Buy This Book: Don’t Quit Your Day Job: Acclaimed Authors and the Day Jobs They Quit edited by Sonny Brewer
“I just wonder why no one has done this before. The truth is that this book will allow writers to do the one thing we tend to strive for most: build a bridge between ourselves and our readers. It will connect us, fiercely, with the people who love to read, and those who dream about writing as they work at their own jobs…” Rick Bragg, author of All Over but the Shoutin’ and former sledgehammer operator
It is a wonder no one had thought of it before and if weren’t for a flat tire which led to cheeseburgers at the Bulldog in Jackson, Mississippi ….. you’ll have to read the book for the full story ….. Sonny Brewer might have kept on writing a memoir instead of convincing his writer friends (a veritable who’s who Southern literature) to be part of this remarkable anthology. It should be noted that Sonny knew a fair bit about day jobs — before he sold The Poet of Tolstoy Park to Random House, he was an electronics technician in the US Navy, a six-night-a-week singer in a honky tonk band, owned a tire store, helped to found a weekly newspaper, managed a coffee house and owned a bookstore.
Like Sonny, his friends have toiled at a remarkable variety of jobs — many of them dark, dispiriting and dangerous. They’ve worked on the railroad, fought fires, wiped tables, soldiered and carpentered, delivered pizzas, sold underwear and driven garbage trucks. And they all made the transition to what William Gay (Provinces of Night) has dubbed “clocking in at the culture factory.” A sneak peek:
“The best part of working for the P.O. was I could think about my first novel all day long. Sometimes I composed entire scenes between runs of mailboxes. One of my mail routes was about 80 miles long and one day I finished it with absolutely no recollection of delivering my mail because I was so caught up in thinking about an intense chapter of Clay’s Quilt, my first novel. But, as far as I know, none of the mail was delivered incorrectly that day.”
Silas House, author of four novels, two plays and winner of the Appalachian Writer of the Year Award.
“ Those of us who write for a living want the rest of the world to think it’s real, real hard. We invent myths about it, to make it seem like man’s work. I have always loved the stories about fighting writers, carousing writers, whiskey-drinking, bull-fighting, foxhole-diving, swordfish-catching, señorita-romancing, big game-hunting, husband-defying writers, and tell myself that is where I belong, not with the fretting, pencil-neck writers who need to see their therapist twice a week to connect with their inner child. But the toughest writer I ever met, I ever heard of, would have lasted about a week on my Uncle Ed’s crew.”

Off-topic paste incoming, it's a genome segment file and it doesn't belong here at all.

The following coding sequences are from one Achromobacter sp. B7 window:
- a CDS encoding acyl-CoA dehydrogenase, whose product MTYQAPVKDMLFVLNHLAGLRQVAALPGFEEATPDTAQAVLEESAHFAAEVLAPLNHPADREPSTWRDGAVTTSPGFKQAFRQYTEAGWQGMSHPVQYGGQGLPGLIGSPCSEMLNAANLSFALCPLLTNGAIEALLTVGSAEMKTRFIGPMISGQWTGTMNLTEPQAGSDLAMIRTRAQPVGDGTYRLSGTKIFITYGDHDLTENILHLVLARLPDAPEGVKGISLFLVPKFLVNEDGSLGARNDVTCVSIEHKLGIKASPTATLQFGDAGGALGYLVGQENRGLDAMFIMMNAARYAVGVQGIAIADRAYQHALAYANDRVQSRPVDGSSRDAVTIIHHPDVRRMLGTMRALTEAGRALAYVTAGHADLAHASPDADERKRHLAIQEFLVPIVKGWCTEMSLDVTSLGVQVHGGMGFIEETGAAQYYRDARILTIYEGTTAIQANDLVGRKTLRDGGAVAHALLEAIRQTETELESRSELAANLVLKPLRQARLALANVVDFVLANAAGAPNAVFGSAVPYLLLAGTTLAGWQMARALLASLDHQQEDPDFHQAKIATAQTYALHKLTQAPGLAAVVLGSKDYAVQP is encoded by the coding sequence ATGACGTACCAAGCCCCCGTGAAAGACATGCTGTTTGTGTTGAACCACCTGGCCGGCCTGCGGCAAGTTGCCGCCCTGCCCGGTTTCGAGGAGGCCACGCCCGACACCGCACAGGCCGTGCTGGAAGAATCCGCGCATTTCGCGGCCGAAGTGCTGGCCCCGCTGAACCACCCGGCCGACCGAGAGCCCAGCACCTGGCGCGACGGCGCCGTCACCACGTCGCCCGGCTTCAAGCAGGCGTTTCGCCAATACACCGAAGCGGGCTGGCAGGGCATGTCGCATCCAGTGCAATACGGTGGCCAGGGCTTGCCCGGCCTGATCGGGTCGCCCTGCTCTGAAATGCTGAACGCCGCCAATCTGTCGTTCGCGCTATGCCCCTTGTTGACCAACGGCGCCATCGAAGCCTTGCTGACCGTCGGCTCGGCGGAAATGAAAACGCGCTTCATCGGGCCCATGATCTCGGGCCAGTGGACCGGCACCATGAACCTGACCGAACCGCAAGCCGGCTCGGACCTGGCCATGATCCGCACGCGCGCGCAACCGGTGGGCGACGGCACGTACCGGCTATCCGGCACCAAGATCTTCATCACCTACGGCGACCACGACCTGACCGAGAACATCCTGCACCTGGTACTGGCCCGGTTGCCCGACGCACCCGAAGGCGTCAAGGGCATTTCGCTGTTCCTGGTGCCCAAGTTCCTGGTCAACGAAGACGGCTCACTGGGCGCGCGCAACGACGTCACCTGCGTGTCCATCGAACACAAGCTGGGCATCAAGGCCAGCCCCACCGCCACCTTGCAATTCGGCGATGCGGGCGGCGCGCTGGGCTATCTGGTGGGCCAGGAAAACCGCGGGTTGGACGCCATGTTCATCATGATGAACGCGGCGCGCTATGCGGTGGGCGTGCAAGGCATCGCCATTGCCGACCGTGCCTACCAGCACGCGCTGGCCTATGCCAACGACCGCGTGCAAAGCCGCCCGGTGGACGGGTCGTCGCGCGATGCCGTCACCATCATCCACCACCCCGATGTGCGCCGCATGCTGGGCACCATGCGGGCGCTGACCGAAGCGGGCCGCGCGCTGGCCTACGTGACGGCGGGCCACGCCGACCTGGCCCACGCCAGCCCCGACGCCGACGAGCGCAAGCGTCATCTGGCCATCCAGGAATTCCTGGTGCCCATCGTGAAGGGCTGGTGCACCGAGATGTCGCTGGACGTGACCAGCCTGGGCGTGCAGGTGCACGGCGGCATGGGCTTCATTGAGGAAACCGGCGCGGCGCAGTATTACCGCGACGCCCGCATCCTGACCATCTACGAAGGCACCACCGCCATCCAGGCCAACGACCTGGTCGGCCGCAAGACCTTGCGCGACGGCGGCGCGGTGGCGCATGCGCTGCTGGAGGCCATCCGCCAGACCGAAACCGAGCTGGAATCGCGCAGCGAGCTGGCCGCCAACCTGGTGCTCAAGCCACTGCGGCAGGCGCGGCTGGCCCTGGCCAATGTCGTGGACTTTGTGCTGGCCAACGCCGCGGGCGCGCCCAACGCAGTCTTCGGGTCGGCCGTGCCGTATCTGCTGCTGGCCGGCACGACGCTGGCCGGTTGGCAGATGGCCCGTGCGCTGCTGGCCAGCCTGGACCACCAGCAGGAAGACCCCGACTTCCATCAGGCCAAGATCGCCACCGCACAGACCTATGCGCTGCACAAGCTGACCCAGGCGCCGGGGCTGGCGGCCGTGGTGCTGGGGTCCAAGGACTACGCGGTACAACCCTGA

Rick Bragg, author of Ava’s Man and The Prince of Frogtown.
“I was out of money and wound up taking a job for a dollar an hour putting up shelves at a plant that made canvas tarpaulins. What I learned from that job was that if you are tall, like I am, you will always be told to put up the highest shelf. Top shelf or not, it was a hell of a comedown from being an officer in the United States Army commanding men in combat in Vietnam.”
Winston Groom, author of Forrest Gump
“I am kept by one Wendel R. Owens of Truman, Arkansas, who is also my husband of thirty years, and takes a lot of pride in the fact that his wife is educated and free to pursue a life of arty leisure …. We were introduced over a pew, and when we shook hands, it was a magical moment. I looked at him, he looked at my chest, and it was a done deal. It was Cracker kismet.”
Janis Owens, author of My Brother Michael, Myra Sims, The Schooling of Claybird Catts and The Cracker Kitchen.
And William Gay writes of a horrific job at a boat paddle plant where “you got high on the miasmic fumes rolling from the heated vat. Drunker as the night progressed. Not just gently high but drunk as a lord, drunk as a bicycle, drunk as a fiddler’s bitch, sleeping it off in the gutter drunk.” When he decided to quit, his friend Curtis had asked what he would do. “… I wondered that myself. I would find some way to make a living and I would write at night. I had no words for the way the snow looked drifting down in the streetlights and I wanted those words. If they were anywhere I would find them.”